Percussion pundit

Experimental After composing music for Bengali films, Bickram Ghosh is set to make an impact in Bollywood

Experimental After composing music for Bengali films, Bickram Ghosh is set to make an impact in Bollywood   | Photo Credit: Photo: Murali Kumar k.

Tabla maestro Bickram Ghosh talks about his style of music

Be it during his concert, before or after it, tabla maestro Bickram Ghosh comes across as an unfussy and chatty person. He likes to interact with his audiences constantly to ensure they are in the groove, be it through occasional glances, quick comments or that affable smile. Even when he explains his music, he does it without throwing in any overwhelming jargon.

In his latest album One, produced by Saregama, Bickram has collaborated with the French jazz group Mezcal Jazz Unit to create a seamless union of European jazz and Indian classical music.

He cannot conceal his excitement. “A common friend, who heard my band Rhythmscape perform, suggested that we work with Mezcal for an album.

Since they are based in France, we first exchanged CDs to understand each other’s music and then went ahead,” elaborates the musician who recently performed at The Park, along with Mezcal, to promote the album.

It was Mezcal’s manager, Elizabeth, who coordinated with Alliance Francaise to bring the band to India for a four-city tour in 2006.

“We got together for an art residency workshop in Kolkata before the tour, and lived together for 10 days to understand each other and create music for the album. The biggest issue was the language.”

Except for the bass guitarist and composer, Emmanuel, none of the other members could speak English. “And I cannot speak French to save my life, so it was their manager who translated everything,” he adds.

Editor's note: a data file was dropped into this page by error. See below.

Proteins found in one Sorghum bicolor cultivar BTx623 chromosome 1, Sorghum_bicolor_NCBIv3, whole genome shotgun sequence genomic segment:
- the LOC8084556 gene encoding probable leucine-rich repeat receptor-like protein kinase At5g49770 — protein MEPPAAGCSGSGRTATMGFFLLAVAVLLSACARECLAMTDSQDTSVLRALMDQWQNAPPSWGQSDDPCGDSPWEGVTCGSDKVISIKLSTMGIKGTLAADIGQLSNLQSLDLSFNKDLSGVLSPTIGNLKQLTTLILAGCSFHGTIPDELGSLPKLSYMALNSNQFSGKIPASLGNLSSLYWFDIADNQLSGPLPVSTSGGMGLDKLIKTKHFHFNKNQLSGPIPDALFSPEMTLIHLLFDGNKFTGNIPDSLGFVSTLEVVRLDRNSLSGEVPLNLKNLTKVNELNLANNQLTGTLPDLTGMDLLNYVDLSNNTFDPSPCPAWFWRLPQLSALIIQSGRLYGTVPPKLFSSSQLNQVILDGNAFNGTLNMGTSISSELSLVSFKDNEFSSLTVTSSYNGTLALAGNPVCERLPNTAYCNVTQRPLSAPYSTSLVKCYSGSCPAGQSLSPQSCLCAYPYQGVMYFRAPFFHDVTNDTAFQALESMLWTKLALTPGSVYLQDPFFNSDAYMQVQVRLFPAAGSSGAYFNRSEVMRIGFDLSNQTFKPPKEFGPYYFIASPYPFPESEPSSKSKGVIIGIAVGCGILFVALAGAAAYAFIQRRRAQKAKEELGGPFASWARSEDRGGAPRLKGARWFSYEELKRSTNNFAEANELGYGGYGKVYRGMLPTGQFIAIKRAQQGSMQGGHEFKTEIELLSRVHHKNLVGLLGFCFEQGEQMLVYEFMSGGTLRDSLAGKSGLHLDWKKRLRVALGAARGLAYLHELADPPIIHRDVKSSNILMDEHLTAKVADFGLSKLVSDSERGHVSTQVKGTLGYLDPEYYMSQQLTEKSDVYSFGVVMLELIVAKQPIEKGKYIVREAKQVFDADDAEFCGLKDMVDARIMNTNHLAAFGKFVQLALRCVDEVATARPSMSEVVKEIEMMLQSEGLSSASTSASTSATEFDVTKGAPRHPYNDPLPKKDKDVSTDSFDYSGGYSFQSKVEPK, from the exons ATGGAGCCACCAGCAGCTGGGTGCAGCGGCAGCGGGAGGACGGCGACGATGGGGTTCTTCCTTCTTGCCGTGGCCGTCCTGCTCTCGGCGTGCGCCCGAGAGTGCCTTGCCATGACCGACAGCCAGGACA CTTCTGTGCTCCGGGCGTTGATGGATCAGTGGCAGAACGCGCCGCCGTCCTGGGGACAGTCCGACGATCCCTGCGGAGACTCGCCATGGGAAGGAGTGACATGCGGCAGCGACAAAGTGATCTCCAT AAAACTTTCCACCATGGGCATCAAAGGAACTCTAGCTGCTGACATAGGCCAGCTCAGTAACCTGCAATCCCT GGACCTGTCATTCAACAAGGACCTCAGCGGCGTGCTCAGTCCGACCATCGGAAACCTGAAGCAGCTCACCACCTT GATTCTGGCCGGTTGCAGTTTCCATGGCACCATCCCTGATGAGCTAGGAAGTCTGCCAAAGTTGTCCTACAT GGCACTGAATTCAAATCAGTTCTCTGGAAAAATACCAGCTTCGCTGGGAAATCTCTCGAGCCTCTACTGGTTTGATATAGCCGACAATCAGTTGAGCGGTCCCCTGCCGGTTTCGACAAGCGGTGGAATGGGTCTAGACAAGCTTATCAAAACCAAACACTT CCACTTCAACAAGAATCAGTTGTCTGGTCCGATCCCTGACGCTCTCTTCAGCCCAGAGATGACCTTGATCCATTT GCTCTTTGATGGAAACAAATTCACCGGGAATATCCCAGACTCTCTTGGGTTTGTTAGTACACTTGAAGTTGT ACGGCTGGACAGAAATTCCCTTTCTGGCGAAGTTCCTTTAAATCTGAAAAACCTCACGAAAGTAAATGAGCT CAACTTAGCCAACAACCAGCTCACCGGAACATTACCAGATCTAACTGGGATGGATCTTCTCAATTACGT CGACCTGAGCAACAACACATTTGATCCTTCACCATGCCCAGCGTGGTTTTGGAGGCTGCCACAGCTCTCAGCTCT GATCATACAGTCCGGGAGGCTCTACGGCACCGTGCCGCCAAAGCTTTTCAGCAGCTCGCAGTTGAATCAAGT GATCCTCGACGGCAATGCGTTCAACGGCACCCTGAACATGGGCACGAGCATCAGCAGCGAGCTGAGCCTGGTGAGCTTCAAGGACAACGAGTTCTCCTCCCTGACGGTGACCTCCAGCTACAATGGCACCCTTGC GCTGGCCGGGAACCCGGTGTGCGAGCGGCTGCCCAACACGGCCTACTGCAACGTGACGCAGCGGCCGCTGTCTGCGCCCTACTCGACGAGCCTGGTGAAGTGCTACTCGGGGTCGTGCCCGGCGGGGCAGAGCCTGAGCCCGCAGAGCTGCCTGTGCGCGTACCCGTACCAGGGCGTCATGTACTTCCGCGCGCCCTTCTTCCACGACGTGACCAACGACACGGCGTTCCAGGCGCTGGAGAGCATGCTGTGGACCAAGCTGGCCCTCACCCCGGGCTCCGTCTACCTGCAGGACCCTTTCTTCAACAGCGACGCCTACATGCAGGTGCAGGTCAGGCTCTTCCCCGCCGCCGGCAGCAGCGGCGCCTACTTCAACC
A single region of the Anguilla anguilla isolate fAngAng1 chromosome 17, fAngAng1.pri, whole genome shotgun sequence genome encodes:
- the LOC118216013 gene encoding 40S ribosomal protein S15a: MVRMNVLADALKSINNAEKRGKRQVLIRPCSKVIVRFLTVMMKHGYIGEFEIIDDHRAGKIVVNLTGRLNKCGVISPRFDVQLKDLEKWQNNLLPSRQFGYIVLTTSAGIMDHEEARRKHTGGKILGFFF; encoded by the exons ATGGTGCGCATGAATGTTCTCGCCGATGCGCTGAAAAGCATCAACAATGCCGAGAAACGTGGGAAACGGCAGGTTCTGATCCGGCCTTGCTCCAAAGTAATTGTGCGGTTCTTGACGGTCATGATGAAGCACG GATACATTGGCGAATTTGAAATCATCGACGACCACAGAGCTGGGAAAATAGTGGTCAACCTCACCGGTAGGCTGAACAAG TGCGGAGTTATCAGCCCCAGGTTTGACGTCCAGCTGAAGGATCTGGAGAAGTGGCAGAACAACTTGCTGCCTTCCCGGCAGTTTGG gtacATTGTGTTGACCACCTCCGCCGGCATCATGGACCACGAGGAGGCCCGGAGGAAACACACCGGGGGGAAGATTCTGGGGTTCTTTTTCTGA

It took two years before One was finally launched this month in Kolkata. “Both bands were touring extensively, as a result the editing took time,” reasons Bickram. The album is Bickram’s third in the last three months, and will be followed by another five in the next eight months.

Is he mass producing music? He denies it. “I don’t hurry with my music. It is just that I have too many new things to say every time.”

Honest music, he says, is never created instinctively. “I believe that we need to share bread with a culture to really understand it, before working on their music. I cannot just come together with a band and jump into recording immediately.”

So, be it working with George Harrison or with Anoushka Shankar in the Grammy nominated Rise, Bickram has taken efforts to know the other person’s mindset and lifestyle.

“I am glad I got to interact on a personal level with some great musicians. Even when I was working on my album Folktail, with Bengali Baul artistes, I actually stayed with the singer’s family to understand their philosophy,” he cites an example.

As son of the illustrious tabla player Shankar Ghosh, Bickram started out as a pure classical musician and played with the likes of Pandit Ravi Shankar, M. Balamuralikrishna, Kadri Gopalnath, Amjad Ali Khan and T.N. Krishnan for over a decade.

That is till he discovered his calling in experimental music. “Not everything I want to say can be said through classical music. I need other avenues. For example, being a post graduate in literature, I am very inspired by different periods. If it is 19th Century literature, I like to go back to the period and find out what the culture was like then, what instruments they used and add it to my music.

Classical music will remain my strong point. Whenever I feel challenged as a musician or I have a doubt, I replay upon my classical knowledge.”

If his eight-year-old fusion band Rhythmscape is one way of unleashing his creativity, his film music is another avenue. Having scored hits with Bengali films like “Hothat Neerar Jonnyo” and “Iti Srikanto”, Bickram is set to make an impact in Bollywood.

“I have just composed for ‘Little Zizou’, directed by Sooni Taraporevala. The music is acoustic-based, and very non-Bollywood kind. I will also compose music for Amitabh Neil Ray’s ‘Charu’, which is inspired by Satyajit Ray’s ‘Charulata’,” says Bickram who has also acted in a couple of Bengali films.


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